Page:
Q: What should I look for when choosing a pair of sunglasses?
A: No matter what sunglass styles or options you choose, you should insist that your sunglasses:

  • Block out 99-100 percent of both UV-A and UV-B radiation;
  • Screen out 75-90 percent of visible light (fashion tinted lenses usually do not meet this level);
  • Are perfectly matched in color and are free of distortion and imperfection;
  • Have lenses that are gray, green, or brown (gray is recommended).

Q: Why is it that even if you wear glasses or contacts, when you get below the water's surface (wearing goggles) you can see almost normal?
A: Because of the higher refractive index of water, light travels more slowly and is bent more in water than in air. The effect is that nearsighted persons wearing goggles underwater can see more clearly than in air.

Q: Are glass lenses with a greater "base curve" likely to give sharper vision when I look through my glasses near the edges?
A: There are a number of factors which reduce the sharpness of vision of glass or plastic spectacle lenses. There are five specific problems, known as aberrations, which can be present with any wavelength or color of light. The base curve of lenses are chosen to reduce the two most important of these aberrations-oblique astigmatism and curvature of field. Changing the base curve of the lenses, either steeper or flatter, away from the ideal curve (or "corrected curve") will increase these aberrations. In order to make lenses thinner, a flatter base curve is sometimes selected, but an aspheric surface is used to control the aberrations.

Q: How do I know if I need bifocals?
A: The most common use of bifocals is for the treatment of presbyopia in individuals aged 40 and over. Whether or not a person has needed vision correction when younger, by the early to mid-forties, the ability to accommodate or focus the eyes has diminished. Bifocals allow the wearer to see clearly both at distance and near despite the reduced focusing ability. Bifocals may also be used to help align the eyes if a person tends to over-cross his or her eyes at near. If you are over 40 or have any difficulty performing tasks at near, ask your optometrist whether bifocals, or no-line progressive addition lenses, could be right for you.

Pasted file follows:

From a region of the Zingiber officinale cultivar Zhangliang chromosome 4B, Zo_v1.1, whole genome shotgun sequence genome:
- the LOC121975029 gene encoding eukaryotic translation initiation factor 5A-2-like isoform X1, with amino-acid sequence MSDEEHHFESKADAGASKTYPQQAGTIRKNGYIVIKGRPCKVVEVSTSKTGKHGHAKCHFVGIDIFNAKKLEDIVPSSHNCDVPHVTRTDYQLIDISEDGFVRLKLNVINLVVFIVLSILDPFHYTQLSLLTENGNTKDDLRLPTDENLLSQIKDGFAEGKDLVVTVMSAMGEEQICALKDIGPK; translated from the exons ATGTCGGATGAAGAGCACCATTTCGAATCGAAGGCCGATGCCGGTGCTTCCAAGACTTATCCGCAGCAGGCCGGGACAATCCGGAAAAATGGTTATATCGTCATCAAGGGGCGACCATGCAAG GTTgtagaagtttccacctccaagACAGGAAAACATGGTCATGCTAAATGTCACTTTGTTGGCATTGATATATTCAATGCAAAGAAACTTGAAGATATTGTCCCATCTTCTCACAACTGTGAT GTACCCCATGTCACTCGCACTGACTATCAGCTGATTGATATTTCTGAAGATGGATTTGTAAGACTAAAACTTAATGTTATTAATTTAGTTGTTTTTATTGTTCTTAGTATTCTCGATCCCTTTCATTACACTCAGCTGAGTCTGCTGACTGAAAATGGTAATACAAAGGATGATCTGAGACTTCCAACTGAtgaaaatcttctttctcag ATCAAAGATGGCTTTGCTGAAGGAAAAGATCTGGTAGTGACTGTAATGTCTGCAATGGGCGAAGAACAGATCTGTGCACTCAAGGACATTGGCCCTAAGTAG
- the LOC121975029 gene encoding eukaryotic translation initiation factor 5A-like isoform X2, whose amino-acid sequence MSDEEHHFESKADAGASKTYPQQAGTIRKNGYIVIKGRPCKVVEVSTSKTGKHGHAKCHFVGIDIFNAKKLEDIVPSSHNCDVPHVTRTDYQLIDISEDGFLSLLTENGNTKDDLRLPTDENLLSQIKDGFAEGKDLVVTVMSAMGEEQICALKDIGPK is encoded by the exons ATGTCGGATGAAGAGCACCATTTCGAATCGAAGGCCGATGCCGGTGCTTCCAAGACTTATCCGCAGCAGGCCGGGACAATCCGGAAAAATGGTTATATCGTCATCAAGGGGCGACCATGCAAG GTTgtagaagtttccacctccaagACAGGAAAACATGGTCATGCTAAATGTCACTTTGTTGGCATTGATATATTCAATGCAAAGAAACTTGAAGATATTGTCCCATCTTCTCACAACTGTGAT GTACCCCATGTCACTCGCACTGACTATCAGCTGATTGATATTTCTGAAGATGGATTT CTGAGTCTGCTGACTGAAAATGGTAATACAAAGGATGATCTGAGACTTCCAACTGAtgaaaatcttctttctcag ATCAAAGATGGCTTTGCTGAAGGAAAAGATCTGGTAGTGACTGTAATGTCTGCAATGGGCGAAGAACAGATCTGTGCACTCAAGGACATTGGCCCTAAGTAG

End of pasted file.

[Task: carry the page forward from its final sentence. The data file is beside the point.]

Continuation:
Q: How can I tell if my child needs glasses?
A: Many children who need vision correction will have signs or symptoms that a parent or teacher may notice. However, there are many cases where there will be no signs or symptoms. The only way these cases will be uncovered is by a comprehensive eye and vision examination by an optometrist. The AOA recommends a complete examination of children at age 6 months, 3 years, before starting school and every 2 years thereafter.


Q: How does vision affect learning?
A: Vision problems can and often do interfere with learning. People at risk for learning-related vision problems should be evaluated by an optometrist who provides diagnostic and management services in this area. The goal of optometric intervention is to improve visual function and alleviate associated signs and symptoms. Prompt remediation of learning- related vision problems enhances the ability of children and adults to perform to their full potential. People with learning problems require help from many disciplines to meet the learning challenges they face. Optometric involvement constitutes one aspect of the multidisciplinary management approach required to prepare the individual for lifelong learning.

Q: How soon should I take my child for his/her first eye examination?
A: An infant should have his/her first eye exam at six months of age. Another exam should be scheduled at age three, and then again prior to your child entering first grade.